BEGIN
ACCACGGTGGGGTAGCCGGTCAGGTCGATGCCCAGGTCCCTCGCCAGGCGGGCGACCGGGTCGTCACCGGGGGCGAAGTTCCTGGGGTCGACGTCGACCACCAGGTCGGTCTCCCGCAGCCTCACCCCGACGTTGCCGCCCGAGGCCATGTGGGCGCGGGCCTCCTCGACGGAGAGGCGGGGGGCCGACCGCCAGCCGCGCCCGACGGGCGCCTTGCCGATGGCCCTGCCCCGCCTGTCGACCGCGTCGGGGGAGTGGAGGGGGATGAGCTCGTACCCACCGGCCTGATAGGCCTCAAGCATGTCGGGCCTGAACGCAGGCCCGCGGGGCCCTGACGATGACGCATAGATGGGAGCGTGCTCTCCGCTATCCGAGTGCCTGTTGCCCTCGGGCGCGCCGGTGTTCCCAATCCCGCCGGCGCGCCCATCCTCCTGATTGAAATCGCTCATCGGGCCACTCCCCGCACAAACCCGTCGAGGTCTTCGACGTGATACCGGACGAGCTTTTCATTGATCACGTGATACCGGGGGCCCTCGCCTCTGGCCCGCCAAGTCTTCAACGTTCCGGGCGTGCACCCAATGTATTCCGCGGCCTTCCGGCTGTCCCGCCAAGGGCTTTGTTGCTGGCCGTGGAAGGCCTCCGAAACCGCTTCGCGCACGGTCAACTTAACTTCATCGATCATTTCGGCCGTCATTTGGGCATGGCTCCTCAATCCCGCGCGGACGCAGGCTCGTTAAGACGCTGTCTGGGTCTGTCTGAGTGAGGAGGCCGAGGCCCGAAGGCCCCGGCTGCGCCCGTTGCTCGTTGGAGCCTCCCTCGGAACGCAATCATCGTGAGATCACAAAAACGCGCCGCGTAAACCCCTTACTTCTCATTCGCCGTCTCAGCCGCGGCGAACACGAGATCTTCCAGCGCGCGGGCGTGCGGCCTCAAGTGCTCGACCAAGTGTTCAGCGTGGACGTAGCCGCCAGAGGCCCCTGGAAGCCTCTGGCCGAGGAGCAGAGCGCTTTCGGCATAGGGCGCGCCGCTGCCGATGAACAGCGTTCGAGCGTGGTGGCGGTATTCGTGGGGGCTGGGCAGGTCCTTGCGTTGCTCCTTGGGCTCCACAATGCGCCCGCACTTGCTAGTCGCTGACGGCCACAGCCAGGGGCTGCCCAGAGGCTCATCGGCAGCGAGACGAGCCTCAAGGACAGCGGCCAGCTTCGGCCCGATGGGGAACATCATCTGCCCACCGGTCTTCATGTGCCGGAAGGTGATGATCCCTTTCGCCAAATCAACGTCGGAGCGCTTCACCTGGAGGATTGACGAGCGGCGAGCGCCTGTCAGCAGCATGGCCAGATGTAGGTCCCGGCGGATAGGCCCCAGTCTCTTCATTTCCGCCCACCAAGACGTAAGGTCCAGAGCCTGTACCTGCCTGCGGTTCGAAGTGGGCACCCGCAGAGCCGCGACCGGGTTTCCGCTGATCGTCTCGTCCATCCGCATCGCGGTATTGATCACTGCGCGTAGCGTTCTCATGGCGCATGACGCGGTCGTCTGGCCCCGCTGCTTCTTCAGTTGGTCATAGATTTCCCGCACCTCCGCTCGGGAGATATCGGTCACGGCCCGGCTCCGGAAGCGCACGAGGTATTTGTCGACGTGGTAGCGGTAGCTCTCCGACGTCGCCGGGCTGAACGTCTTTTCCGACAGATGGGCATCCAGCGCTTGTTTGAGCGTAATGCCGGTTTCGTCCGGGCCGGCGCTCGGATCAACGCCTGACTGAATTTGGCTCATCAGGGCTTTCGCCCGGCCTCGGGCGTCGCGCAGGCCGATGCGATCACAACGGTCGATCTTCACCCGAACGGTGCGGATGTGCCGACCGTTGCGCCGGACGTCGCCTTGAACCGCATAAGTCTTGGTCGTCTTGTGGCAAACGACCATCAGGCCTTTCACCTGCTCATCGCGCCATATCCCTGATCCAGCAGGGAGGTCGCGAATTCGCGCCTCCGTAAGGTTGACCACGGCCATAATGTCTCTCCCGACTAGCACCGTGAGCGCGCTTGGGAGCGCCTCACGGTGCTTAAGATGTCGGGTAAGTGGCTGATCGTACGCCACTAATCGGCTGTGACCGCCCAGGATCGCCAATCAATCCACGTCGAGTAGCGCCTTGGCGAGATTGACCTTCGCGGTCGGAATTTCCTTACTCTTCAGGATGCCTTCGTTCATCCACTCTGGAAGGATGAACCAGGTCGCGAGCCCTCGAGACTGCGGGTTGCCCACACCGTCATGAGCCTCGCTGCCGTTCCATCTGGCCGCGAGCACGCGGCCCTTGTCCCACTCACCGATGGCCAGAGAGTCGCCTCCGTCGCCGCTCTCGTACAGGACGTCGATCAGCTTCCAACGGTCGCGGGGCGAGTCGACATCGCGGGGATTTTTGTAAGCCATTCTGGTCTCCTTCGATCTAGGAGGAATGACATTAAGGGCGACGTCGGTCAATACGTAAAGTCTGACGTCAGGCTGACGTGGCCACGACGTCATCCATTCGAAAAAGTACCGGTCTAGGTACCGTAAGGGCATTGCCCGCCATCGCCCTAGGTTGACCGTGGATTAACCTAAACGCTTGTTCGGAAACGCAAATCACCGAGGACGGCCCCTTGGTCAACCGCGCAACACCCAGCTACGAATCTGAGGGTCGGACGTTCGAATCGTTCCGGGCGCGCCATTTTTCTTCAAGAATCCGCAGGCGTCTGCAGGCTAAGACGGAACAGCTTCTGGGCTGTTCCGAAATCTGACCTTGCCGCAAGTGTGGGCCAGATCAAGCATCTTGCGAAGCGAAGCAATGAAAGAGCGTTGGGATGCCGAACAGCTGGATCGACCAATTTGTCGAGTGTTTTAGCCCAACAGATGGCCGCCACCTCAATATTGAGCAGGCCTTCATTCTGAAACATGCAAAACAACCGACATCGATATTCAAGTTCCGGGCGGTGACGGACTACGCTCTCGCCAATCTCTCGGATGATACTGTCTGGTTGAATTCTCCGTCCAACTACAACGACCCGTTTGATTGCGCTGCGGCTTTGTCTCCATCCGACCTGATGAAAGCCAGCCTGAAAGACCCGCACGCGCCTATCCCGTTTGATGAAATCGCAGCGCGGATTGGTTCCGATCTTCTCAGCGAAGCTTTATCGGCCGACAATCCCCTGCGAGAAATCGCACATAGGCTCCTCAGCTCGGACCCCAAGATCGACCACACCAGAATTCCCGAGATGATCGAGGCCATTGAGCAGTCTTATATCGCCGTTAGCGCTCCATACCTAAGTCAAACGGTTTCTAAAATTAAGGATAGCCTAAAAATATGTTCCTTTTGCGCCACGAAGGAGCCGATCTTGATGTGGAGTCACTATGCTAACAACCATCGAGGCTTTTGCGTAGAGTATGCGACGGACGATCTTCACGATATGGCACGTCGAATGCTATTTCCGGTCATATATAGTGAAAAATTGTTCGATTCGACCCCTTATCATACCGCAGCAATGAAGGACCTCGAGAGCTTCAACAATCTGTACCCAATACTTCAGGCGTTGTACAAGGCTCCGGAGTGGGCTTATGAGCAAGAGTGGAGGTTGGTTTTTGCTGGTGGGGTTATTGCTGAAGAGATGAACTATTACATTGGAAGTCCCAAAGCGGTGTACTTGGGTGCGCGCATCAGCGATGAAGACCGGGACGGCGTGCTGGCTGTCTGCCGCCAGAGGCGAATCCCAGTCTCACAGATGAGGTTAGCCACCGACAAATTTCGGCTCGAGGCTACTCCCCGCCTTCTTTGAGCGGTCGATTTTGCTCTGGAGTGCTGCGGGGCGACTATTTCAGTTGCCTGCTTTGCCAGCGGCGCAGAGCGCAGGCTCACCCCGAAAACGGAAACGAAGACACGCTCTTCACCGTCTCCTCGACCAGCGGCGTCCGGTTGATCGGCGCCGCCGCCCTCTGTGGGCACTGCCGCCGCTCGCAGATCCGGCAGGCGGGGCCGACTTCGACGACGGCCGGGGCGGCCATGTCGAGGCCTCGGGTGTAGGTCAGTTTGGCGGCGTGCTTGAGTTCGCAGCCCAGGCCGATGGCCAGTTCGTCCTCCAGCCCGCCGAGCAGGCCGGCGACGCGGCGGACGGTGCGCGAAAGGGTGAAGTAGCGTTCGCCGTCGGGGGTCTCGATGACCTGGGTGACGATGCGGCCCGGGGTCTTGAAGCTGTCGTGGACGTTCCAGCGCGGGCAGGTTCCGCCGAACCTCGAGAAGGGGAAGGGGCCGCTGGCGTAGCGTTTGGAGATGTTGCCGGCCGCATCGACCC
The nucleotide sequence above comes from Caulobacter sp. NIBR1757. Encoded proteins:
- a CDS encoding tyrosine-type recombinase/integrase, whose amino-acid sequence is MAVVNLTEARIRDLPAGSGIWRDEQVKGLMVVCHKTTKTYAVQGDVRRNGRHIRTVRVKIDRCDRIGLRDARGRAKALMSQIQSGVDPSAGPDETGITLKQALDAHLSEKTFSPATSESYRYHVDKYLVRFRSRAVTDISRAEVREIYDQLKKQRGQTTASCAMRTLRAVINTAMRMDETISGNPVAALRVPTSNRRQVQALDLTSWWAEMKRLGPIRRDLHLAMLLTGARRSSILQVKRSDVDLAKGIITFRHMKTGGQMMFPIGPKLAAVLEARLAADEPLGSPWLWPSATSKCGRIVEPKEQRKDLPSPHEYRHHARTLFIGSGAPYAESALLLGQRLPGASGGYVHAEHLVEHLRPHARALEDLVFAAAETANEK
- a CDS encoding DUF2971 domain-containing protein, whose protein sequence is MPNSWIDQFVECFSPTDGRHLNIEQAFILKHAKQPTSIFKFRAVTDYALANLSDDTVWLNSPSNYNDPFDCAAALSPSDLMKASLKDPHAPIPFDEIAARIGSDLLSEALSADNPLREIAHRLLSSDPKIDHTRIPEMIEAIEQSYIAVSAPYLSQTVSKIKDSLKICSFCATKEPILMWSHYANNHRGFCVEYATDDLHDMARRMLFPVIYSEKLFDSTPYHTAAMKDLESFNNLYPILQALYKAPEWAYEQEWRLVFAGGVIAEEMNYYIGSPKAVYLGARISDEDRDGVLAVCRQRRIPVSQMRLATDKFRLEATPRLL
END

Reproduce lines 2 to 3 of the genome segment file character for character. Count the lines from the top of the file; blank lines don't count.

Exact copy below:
The nucleotide sequence above comes from Caulobacter sp. NIBR1757. Encoded proteins:
- a CDS encoding tyrosine-type recombinase/integrase, whose amino-acid sequence is MAVVNLTEARIRDLPAGSGIWRDEQVKGLMVVCHKTTKTYAVQGDVRRNGRHIRTVRVKIDRCDRIGLRDARGRAKALMSQIQSGVDPSAGPDETGITLKQALDAHLSEKTFSPATSESYRYHVDKYLVRFRSRAVTDISRAEVREIYDQLKKQRGQTTASCAMRTLRAVINTAMRMDETISGNPVAALRVPTSNRRQVQALDLTSWWAEMKRLGPIRRDLHLAMLLTGARRSSILQVKRSDVDLAKGIITFRHMKTGGQMMFPIGPKLAAVLEARLAADEPLGSPWLWPSATSKCGRIVEPKEQRKDLPSPHEYRHHARTLFIGSGAPYAESALLLGQRLPGASGGYVHAEHLVEHLRPHARALEDLVFAAAETANEK